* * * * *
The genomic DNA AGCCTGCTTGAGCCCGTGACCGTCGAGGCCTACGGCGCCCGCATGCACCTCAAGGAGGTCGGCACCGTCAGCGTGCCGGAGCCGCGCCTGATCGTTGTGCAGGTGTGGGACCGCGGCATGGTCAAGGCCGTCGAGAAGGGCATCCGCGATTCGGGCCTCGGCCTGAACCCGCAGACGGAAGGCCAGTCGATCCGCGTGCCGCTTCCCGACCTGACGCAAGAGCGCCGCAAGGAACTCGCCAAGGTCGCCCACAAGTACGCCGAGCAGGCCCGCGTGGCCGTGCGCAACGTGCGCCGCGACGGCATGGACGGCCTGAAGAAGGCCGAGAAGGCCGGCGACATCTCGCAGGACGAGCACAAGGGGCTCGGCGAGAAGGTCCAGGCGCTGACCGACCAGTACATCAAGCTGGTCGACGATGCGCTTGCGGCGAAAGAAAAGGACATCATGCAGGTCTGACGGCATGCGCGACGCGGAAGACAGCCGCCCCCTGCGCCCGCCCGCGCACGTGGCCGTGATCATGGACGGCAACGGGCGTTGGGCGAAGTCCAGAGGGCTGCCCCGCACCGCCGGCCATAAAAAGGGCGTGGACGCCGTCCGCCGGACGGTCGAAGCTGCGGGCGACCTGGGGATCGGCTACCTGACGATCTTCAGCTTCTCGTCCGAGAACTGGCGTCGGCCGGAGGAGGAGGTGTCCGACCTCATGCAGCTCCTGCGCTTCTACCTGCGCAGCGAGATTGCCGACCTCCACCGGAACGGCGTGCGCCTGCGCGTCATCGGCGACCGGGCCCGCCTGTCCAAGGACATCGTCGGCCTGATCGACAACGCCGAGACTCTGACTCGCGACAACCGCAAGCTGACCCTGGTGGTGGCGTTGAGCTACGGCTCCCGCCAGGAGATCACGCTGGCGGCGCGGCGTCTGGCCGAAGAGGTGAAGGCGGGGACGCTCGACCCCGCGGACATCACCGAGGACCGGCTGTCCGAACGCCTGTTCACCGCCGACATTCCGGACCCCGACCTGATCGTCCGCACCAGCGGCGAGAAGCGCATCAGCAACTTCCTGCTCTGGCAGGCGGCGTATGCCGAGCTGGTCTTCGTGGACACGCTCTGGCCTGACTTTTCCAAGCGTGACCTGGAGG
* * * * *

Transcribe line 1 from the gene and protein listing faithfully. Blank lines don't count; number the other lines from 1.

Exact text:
The genomic DNA AGCCTGCTTGAGCCCGTGACCGTCGAGGCCTACGGCGCCCGCATGCACCTCAAGGAGGTCGGCACCGTCAGCGTGCCGGAGCCGCGCCTGATCGTTGTGCAGGTGTGGGACCGCGGCATGGTCAAGGCCGTCGAGAAGGGCATCCGCGATTCGGGCCTCGGCCTGAACCCGCAGACGGAAGGCCAGTCGATCCGCGTGCCGCTTCCCGACCTGACGCAAGAGCGCCGCAAGGAACTCGCCAAGGTCGCCCACAAGTACGCCGAGCAGGCCCGCGTGGCCGTGCGCAACGTGCGCCGCGACGGCATGGACGGCCTGAAGAAGGCCGAGAAGGCCGGCGACATCTCGCAGGACGAGCACAAGGGGCTCGGCGAGAAGGTCCAGGCGCTGACCGACCAGTACATCAAGCTGGTCGACGATGCGCTTGCGGCGAAAGAAAAGGACATCATGCAGGTCTGACGGCATGCGCGACGCGGAAGACAGCCGCCCCCTGCGCCCGCCCGCGCACGTGGCCGTGATCATGGACGGCAACGGGCGTTGGGCGAAGTCCAGAGGGCTGCCCCGCACCGCCGGCCATAAAAAGGGCGTGGACGCCGTCCGCCGGACGGTCGAAGCTGCGGGCGACCTGGGGATCGGCTACCTGACGATCTTCAGCTTCTCGTCCGAGAACTGGCGTCGGCCGGAGGAGGAGGTGTCCGACCTCATGCAGCTCCTGCGCTTCTACCTGCGCAGCGAGATTGCCGACCTCCACCGGAACGGCGTGCGCCTGCGCGTCATCGGCGACCGGGCCCGCCTGTCCAAGGACATCGTCGGCCTGATCGACAACGCCGAGACTCTGACTCGCGACAACCGCAAGCTGACCCTGGTGGTGGCGTTGAGCTACGGCTCCCGCCAGGAGATCACGCTGGCGGCGCGGCGTCTGGCCGAAGAGGTGAAGGCGGGGACGCTCGACCCCGCGGACATCACCGAGGACCGGCTGTCCGAACGCCTGTTCACCGCCGACATTCCGGACCCCGACCTGATCGTCCGCACCAGCGGCGAGAAGCGCATCAGCAACTTCCTGCTCTGGCAGGCGGCGTATGCCGAGCTGGTCTTCGTGGACACGCTCTGGCCTGACTTTTCCAAGCGTGACCTGGAGG